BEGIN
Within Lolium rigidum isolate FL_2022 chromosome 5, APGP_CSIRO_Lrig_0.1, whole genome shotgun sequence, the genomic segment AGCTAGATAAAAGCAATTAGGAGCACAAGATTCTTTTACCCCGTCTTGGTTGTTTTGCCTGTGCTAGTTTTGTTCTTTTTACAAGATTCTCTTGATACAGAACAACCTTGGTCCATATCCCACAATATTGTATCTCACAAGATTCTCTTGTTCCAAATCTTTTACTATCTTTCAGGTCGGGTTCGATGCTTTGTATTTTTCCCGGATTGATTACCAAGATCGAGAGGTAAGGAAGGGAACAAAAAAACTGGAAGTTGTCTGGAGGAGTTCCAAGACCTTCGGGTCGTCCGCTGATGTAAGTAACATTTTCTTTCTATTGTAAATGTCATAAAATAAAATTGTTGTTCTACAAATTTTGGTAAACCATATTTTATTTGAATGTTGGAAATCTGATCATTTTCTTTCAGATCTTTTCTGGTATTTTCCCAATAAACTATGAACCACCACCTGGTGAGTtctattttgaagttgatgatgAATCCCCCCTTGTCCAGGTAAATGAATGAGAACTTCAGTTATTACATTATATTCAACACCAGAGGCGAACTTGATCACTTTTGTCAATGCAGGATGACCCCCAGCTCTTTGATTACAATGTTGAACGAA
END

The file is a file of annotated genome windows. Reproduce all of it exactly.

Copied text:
Within Lolium rigidum isolate FL_2022 chromosome 5, APGP_CSIRO_Lrig_0.1, whole genome shotgun sequence, the genomic segment AGCTAGATAAAAGCAATTAGGAGCACAAGATTCTTTTACCCCGTCTTGGTTGTTTTGCCTGTGCTAGTTTTGTTCTTTTTACAAGATTCTCTTGATACAGAACAACCTTGGTCCATATCCCACAATATTGTATCTCACAAGATTCTCTTGTTCCAAATCTTTTACTATCTTTCAGGTCGGGTTCGATGCTTTGTATTTTTCCCGGATTGATTACCAAGATCGAGAGGTAAGGAAGGGAACAAAAAAACTGGAAGTTGTCTGGAGGAGTTCCAAGACCTTCGGGTCGTCCGCTGATGTAAGTAACATTTTCTTTCTATTGTAAATGTCATAAAATAAAATTGTTGTTCTACAAATTTTGGTAAACCATATTTTATTTGAATGTTGGAAATCTGATCATTTTCTTTCAGATCTTTTCTGGTATTTTCCCAATAAACTATGAACCACCACCTGGTGAGTtctattttgaagttgatgatgAATCCCCCCTTGTCCAGGTAAATGAATGAGAACTTCAGTTATTACATTATATTCAACACCAGAGGCGAACTTGATCACTTTTGTCAATGCAGGATGACCCCCAGCTCTTTGATTACAATGTTGAACGAA